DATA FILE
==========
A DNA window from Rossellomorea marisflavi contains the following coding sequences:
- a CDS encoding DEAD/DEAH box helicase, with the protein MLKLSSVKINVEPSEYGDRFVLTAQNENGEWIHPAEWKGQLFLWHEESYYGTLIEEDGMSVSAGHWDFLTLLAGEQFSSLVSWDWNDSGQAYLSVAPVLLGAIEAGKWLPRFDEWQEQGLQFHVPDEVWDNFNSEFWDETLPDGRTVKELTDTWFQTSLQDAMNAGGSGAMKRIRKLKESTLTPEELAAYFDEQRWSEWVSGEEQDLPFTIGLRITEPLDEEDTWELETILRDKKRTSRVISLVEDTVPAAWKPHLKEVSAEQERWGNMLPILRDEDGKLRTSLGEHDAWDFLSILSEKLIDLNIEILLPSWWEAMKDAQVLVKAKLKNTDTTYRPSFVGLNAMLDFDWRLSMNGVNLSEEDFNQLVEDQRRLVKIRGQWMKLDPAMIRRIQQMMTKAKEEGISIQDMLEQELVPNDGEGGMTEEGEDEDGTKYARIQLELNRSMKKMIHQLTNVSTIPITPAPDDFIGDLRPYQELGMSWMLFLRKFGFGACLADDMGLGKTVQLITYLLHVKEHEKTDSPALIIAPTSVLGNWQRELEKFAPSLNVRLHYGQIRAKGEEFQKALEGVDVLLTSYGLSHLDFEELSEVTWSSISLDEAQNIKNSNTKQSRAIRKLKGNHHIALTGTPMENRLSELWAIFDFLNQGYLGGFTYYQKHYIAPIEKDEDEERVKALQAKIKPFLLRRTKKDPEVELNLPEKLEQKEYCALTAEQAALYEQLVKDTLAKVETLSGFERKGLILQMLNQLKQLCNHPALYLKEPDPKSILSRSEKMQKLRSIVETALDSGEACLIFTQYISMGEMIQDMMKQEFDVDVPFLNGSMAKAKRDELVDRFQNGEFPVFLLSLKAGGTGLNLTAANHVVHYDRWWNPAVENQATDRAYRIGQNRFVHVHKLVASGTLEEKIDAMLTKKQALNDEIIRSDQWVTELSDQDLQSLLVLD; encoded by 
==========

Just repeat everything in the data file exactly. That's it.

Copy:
A DNA window from Rossellomorea marisflavi contains the following coding sequences:
- a CDS encoding DEAD/DEAH box helicase, with the protein MLKLSSVKINVEPSEYGDRFVLTAQNENGEWIHPAEWKGQLFLWHEESYYGTLIEEDGMSVSAGHWDFLTLLAGEQFSSLVSWDWNDSGQAYLSVAPVLLGAIEAGKWLPRFDEWQEQGLQFHVPDEVWDNFNSEFWDETLPDGRTVKELTDTWFQTSLQDAMNAGGSGAMKRIRKLKESTLTPEELAAYFDEQRWSEWVSGEEQDLPFTIGLRITEPLDEEDTWELETILRDKKRTSRVISLVEDTVPAAWKPHLKEVSAEQERWGNMLPILRDEDGKLRTSLGEHDAWDFLSILSEKLIDLNIEILLPSWWEAMKDAQVLVKAKLKNTDTTYRPSFVGLNAMLDFDWRLSMNGVNLSEEDFNQLVEDQRRLVKIRGQWMKLDPAMIRRIQQMMTKAKEEGISIQDMLEQELVPNDGEGGMTEEGEDEDGTKYARIQLELNRSMKKMIHQLTNVSTIPITPAPDDFIGDLRPYQELGMSWMLFLRKFGFGACLADDMGLGKTVQLITYLLHVKEHEKTDSPALIIAPTSVLGNWQRELEKFAPSLNVRLHYGQIRAKGEEFQKALEGVDVLLTSYGLSHLDFEELSEVTWSSISLDEAQNIKNSNTKQSRAIRKLKGNHHIALTGTPMENRLSELWAIFDFLNQGYLGGFTYYQKHYIAPIEKDEDEERVKALQAKIKPFLLRRTKKDPEVELNLPEKLEQKEYCALTAEQAALYEQLVKDTLAKVETLSGFERKGLILQMLNQLKQLCNHPALYLKEPDPKSILSRSEKMQKLRSIVETALDSGEACLIFTQYISMGEMIQDMMKQEFDVDVPFLNGSMAKAKRDELVDRFQNGEFPVFLLSLKAGGTGLNLTAANHVVHYDRWWNPAVENQATDRAYRIGQNRFVHVHKLVASGTLEEKIDAMLTKKQALNDEIIRSDQWVTELSDQDLQSLLVLD; encoded by 